JM: A lot of those issues are global macro-issues that may be a benefit for long-term gold prices going forward. We use those trends to revise our gold prices that in turn influence our targets and ratings. Another component of those trends is their impact on geopolitical jurisdictions suffering from high unemployment and economic woes, like in Spain, Idaho and Michigan, which may now be more amenable to permitting. Also, rising gold prices coincident with the need for tax revenue may increase the risk of higher tax and/or royalty rates in some jurisdictions on mining companies.

TGR: Do you have any parting thoughts for us?

JM: As we have discussed, risk and reward are two vital components of any investment thesis but the sources of risk and reward vary somewhat depending on the stage of development (exploration, development and production). However, a few common themes would be the quality of the underlying asset and the ability of the management team to mitigate risk and deliver on its plan.

TGR: Thanks, Joe.

Joe Mazumdar is a senior mining analyst with Haywood Securities in Vancouver. Previously he served as director of strategic planning at Newmont Mining where he also held the positions of director of corporate development and director of project and financial analysis. Mr. Mazumdar also was the senior market analyst (copper, molybdenum specifically) for Phelps Dodge from 2003 to 2005. He has held a variety of geologist positions with other mining companies, including IAMGOLD Corp., North Mining (purchased by Rio Tinto), Rio Tinto Plc, Mount Isa Mines (purchased by Xstrata Plc) and Noranda Inc., working in South America (Argentina, Chile, Peru and Ecuador for seven years), Australia (Queensland for three to four years) and Canada (Arctic, Yukon and S.E. BC for three field seasons), rounding out ~20 years of industry experience. Mr. Mazumdar holds a BSc in geology from the University of Alberta, Canada, an MSc in exploration and mining from James Cook University in Queensland, Australia, and an MSc in mineral economics from the Colorado School of Mines.

Eco-jobs or Echo-jobs

Out of West Virginia University is a new report focused directly on us and greater Westsylvania. See:  Regional Pittsburgh: The New Energy Economy.

A lot of it focuses on some macro level energy issues for the US and really only gets to local issues at the margin.  However, the new coverage of this report highlights the ‘quarter million’ jobs forecast for Marcellus Shale development in the US.  I was curious if this meant there was some new independent validation of the big jobs forecast for shale gas development in Pennsylvania, but no..  the report states that number, but merely references one of the now many Penn State reports on Marcellus Shale.  So it is the exact number as in the Considine et alia, reports in recent years.  There is no new analysis of any jobs forecast in the report as best I can tell, it is just an echo of the one report as updated and does not mention at all any of the other controversies over the Marcellus job forecasts..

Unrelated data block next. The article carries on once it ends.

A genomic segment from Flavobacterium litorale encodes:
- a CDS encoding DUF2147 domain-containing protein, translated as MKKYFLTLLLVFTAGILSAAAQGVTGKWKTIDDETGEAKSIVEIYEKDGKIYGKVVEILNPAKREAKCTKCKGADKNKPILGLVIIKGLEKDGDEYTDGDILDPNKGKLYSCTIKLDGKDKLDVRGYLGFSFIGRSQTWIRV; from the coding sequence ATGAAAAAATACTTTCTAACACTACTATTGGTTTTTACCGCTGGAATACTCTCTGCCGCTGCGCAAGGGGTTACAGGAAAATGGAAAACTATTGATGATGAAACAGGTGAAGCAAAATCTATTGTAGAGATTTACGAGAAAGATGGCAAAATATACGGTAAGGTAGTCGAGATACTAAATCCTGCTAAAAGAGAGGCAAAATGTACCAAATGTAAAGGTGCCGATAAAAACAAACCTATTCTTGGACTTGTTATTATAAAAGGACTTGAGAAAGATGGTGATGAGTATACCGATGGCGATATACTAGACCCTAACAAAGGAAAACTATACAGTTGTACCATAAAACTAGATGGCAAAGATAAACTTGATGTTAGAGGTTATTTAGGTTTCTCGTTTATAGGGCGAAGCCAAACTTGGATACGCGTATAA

Mapophiles will note they discuss what the greater Pittsburgh region means geographically…  they note on page 15 or so some maps with distances centered around Pittsburgh.  The most curious thing about this is that it is a report out of West Virginia that really accepts a Pittsburgh-centrism you rarely see even here.  It really represents a big step forward in a lot of projects promoting regionalism here (P32, Indicators among others) that such an idea would come out of WV.

I have a hard time characterizing the overall report.  Is it a policy report, an economic report or something else? I say that because in the ‘The Opportunity’ section is this paragraph which I guess borders on political economy:

Sometime in the recent past, we became complacent; letting the good life lull us into a sense that all is well and someone else will handle all of the problems. This approach has clearly fallen short of the world leadership position that we grew accustomed to, leaving us lagging behind in technology, the value of the dollar, loss of the more technically based jobs and capabilities, and the disenfranchisement of our youth for the future that they will soon inherit.

It’s like a pep talk more than anything else and certainly has a magnum opus kind of feel. Curious.

Economic Events on August 16, 2011

At 7:45 AM EDT, the weekly ICSC-Goldman Store Sales report will be released, giving an update on the health of the consumer through this analysis of retail sales.

At 8:30 AM EDT, the Housing Starts report for July will be released.  The consensus is that construction on 600,000 new homes were started last month, which would be a decrease of 29,000 from the previous month.

Also at 8:30 AM EDT, the Import and Export Prices index for July will be released, providing some data that can be used to monitor the threat of inflation.

At 8:55 AM EDT, the weekly Redbook report will be released, giving us more information about consumer spending.

At 9:15 AM EDT, the Industrial Production report for July will be released.  The consensus is that there will be an increase 0f 0.5% in production and an increase of 0.3% in industrial capacity utilization.